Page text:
The illegal party drug, ketamine has been dubbed by experts as an “exciting” and “dramatic” new treatment for depression, following a trial conducted in the UK.
A team at the Oxford Health NHS Foundation Trust gave 28 people with long-term depression low doses of the drug on up to six occasions.
Whilst eight showed improvements in reported levels of depression, four of them improved so much they were no longer classed as depressed. In some cases, patients showed good responses within six hours of the first infusion of ketamine.
Lead researcher Dr Rupert McShane said:
“It really is dramatic for some people, it’s the sort of thing really that makes it worth doing psychiatry, it’s a really wonderful thing to see.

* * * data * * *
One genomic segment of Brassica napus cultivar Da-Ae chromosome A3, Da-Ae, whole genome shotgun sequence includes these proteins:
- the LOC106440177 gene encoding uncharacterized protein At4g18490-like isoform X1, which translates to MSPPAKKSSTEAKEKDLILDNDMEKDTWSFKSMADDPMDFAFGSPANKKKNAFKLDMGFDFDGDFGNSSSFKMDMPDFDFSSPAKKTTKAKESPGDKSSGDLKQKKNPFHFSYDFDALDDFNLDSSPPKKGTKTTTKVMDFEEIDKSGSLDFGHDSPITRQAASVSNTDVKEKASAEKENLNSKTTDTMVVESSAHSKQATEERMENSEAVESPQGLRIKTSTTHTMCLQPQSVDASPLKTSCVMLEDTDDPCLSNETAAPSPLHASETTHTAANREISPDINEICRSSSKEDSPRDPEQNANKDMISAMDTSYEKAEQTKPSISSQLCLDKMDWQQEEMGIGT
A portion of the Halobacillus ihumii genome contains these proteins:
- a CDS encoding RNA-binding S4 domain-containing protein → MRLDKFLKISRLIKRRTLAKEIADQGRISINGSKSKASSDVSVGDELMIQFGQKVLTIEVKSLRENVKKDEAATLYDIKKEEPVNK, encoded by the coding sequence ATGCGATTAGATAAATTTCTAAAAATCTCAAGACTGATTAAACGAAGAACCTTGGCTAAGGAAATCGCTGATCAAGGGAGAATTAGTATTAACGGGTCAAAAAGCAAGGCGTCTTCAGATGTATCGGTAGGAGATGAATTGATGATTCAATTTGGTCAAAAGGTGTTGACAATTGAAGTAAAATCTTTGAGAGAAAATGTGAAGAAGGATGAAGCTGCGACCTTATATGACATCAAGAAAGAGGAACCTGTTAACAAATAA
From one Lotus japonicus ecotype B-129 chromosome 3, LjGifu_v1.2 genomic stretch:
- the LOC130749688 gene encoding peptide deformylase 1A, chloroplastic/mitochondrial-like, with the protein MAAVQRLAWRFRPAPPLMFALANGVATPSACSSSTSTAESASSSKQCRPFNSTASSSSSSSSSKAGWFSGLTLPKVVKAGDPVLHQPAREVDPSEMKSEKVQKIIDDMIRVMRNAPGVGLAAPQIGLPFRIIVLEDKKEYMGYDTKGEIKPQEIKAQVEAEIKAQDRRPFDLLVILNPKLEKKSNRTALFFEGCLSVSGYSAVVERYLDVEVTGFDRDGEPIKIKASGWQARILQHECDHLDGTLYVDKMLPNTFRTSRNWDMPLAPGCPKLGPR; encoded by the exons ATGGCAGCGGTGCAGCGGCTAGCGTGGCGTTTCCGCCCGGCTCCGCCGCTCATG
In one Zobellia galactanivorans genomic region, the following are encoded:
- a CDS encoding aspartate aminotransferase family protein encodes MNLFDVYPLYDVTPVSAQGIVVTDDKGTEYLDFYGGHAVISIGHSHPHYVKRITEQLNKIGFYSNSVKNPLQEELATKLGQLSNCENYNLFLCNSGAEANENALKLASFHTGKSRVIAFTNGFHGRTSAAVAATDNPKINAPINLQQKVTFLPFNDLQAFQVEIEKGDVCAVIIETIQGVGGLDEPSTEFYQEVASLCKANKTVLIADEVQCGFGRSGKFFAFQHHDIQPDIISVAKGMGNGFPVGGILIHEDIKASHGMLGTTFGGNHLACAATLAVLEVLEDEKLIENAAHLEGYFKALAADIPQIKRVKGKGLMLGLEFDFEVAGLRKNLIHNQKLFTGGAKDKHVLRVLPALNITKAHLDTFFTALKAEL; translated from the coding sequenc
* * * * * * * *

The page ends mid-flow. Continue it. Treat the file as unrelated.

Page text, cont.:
“[The patients] say ‘ah this is how I used to think’ and the relatives say ‘we’ve got x back’.”
According to experts, these findings have opened up a whole new avenue of research, and certainly it seems there is some hope on the horizon for the one-in-10 of us who will experience depression at some stage.
Although antidepressants, such as prozac, and behavioural therapies have been shown effective in treating depression, a number of sufferers will find their condition is unresponsive to conventional treatments.
The Home Office is currently reclassifying ketamine in the UK to be a class B drug, although it is already used in medicine for the treatment of back pain and as an anaesthetic.